"This monastery has always been a place for meditation. Since the beginning it has been a place solely for developing the mind. I have not let any other work disturb the place. If there are things which must be done, I've made it a rule that they take up no more time than is absolutely necessary. The reason for this is that, in the eyes of the world and the Dharma, this is a meditation temple. We are meditation monks. The work of the meditation monk was handed over to him on the day of his ordination by his preceptor — in all its completeness. This is his real work, and it was taught in a form suitable for the small amount of time available during the ordination ceremony — five meditation objects to be memorized in forward and reverse order — and after that it's up to each individual to expand on them and develop them to whatever degree of breadth or subtlety he is able to. In the beginning the work of a monk is given simply as: Kesa — hair of the head, Loma — hair of the body, Nakha — nails, Danta — teeth, Taco — the skin which enwraps the body. This is the true work for those monks who practice according to the principles of Dharma as were taught by Buddha."

The wilderness surrounding the monastery has vanished, as it has now been cleared for cultivation. The forest inside the monastery is all that remains. Wat Pa Baan Taad preserves this remnant in its original condition, so that monks, novices, and lay people can use its tranquility for the practice of the Dharma as taught by Buddha.

Luang Ta Maha Bua even traveled to London to give lectures. He also founded the Help Thai Nation Project, a charitable effort dedicated to helping the Thai economy. He has been visited and supported by the King and Queen of Thailand.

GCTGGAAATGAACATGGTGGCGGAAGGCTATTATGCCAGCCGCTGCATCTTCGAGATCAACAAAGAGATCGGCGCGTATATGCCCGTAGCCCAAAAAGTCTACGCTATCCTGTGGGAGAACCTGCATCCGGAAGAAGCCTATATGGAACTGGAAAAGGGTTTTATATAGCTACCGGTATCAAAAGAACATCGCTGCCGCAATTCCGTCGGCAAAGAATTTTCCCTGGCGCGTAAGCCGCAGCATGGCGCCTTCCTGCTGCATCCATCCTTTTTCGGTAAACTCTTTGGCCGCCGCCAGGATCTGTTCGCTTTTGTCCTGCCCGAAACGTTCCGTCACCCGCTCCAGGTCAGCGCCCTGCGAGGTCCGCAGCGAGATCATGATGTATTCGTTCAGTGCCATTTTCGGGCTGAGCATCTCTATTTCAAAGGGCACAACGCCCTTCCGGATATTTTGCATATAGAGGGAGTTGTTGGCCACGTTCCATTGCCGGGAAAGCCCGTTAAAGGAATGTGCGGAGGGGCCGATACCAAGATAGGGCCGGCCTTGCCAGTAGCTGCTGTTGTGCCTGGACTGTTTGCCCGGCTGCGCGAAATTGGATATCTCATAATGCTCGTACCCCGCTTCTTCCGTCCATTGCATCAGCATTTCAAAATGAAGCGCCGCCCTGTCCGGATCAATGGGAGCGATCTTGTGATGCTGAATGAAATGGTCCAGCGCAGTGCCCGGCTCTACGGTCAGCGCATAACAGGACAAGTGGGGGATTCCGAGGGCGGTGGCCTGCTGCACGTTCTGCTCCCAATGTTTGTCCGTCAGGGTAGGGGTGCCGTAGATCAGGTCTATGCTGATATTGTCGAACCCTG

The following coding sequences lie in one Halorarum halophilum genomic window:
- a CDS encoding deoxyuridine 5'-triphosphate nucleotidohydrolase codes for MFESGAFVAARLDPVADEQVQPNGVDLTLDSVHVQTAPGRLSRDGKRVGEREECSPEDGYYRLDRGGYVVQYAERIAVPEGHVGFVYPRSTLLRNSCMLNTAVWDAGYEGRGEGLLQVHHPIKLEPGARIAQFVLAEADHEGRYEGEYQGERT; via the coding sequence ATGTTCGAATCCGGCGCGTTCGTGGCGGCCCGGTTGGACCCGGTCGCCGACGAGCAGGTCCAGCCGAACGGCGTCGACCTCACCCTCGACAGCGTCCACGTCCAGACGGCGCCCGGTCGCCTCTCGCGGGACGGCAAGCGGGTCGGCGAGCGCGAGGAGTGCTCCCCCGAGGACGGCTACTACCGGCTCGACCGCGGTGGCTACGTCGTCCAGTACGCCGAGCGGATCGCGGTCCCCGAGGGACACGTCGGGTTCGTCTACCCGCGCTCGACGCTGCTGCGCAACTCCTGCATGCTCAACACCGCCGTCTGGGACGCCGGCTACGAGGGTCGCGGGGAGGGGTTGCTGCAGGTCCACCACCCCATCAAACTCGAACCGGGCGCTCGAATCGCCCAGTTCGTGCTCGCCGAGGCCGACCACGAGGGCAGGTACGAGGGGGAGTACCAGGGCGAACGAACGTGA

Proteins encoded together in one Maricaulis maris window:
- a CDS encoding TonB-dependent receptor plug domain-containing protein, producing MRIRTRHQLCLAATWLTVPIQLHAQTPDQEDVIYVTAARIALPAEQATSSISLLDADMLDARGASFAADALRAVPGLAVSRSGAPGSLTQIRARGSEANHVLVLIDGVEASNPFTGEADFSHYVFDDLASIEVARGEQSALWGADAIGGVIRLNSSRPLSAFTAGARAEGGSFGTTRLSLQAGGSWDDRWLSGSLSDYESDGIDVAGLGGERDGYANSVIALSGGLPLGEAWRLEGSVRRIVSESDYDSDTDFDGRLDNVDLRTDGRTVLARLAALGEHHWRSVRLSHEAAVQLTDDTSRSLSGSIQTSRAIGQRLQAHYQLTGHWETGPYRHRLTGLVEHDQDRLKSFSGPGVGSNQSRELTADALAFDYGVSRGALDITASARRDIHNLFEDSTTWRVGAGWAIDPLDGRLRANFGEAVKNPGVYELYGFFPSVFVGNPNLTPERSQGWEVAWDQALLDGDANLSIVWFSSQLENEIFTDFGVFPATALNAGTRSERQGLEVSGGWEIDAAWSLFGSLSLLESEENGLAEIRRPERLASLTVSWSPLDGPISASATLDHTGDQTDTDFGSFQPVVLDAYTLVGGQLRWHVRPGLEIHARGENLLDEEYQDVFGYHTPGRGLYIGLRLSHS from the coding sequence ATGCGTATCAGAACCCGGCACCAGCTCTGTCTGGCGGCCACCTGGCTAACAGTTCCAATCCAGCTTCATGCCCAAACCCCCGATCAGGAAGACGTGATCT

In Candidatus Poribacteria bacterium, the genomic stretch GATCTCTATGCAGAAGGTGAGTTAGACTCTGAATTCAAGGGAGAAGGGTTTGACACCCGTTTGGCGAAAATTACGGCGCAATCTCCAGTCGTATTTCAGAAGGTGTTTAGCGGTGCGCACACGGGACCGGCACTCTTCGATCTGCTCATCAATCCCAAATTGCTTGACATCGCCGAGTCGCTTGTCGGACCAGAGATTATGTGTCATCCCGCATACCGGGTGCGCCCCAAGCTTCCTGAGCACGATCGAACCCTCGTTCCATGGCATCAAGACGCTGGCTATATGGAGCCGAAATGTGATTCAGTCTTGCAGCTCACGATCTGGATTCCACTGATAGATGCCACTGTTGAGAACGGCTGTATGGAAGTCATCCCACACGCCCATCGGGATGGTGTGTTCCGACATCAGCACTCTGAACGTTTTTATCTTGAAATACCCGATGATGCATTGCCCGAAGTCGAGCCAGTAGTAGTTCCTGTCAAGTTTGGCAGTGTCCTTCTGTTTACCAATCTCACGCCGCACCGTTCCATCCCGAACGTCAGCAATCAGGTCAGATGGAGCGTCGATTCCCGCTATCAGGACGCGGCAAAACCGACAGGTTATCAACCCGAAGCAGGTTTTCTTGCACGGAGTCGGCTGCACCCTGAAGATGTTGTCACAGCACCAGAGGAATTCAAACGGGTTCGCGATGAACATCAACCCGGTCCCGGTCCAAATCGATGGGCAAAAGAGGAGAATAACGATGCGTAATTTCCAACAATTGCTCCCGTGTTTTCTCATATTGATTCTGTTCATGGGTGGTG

His biographer wrote:

"Luang Ta Maha Bua is well known for the fluency and skill of his Dharma talks, and their direct and dynamic approach. They obviously reflect his own attitude and the way he personally practiced Dharma. This is best exemplified in the Dhamma talks he gives to those who go to meditate at Wat Pa Baan Taad. Such talks usually take place in the cool of the evening, with lamps lit and the only sound being the insects and cicadas in the surrounding jungle. He often begins the Dharma talk with a few moments of stillness — this is the most preparation he needs — and then quietly begins the Dhamma exposition. As the theme naturally develops, the pace quickens and those listening increasingly feel its strength and depth."

Luang Ta Maha Bua observes the essential enduring truth of the sentient being as constituted of the indestructible reality of the citta (heart/mind), which is characterized by the attribute of Awareness or Knowingness. This citta, which is intrinsically bright, clear, and Aware, gets superficially tangled up in samsara but ultimately cannot be destroyed by any samsaric phenomenon. Although Luang Ta Maha Bua is often at pains to emphasise the need for meditation upon the non-Self (anatta), he also points out that the citta, while getting caught up in the vortex of conditioned phenomena, is not subject to destruction as are those things which are impermanent, suffering, and non-Self (anicca, dukkha, anatta). The citta is ultimately not beholden to these laws of conditioned existence. The citta is bright, radiant, and deathless, and is its own independent reality.

The fundamental problem that besets human beings, according to him, it is that they have taken fake and false things as their true self and lack the necessary power to be their 'own true self'; they allow the wiles and deceits of the mental defilements to generate fear and anxiety in their minds. Fear and anxiety are not inherent within the citta; in fact, the citta is ultimately beyond all such things and indeed is beyond time and space. But it needs to be cleansed of its inner defilements (the kilesas) before that truth can be realised.

Luang Ta Maha Bua goes on to attempt to describe the inner stages and experience of the cleansed citta. When its purgation of defilements is complete, it itself does not disappear – only the impermanent, suffering, and the non-Self disappear. The citta remains, experientially abiding in its own firm foundation, yet ultimately indescribable.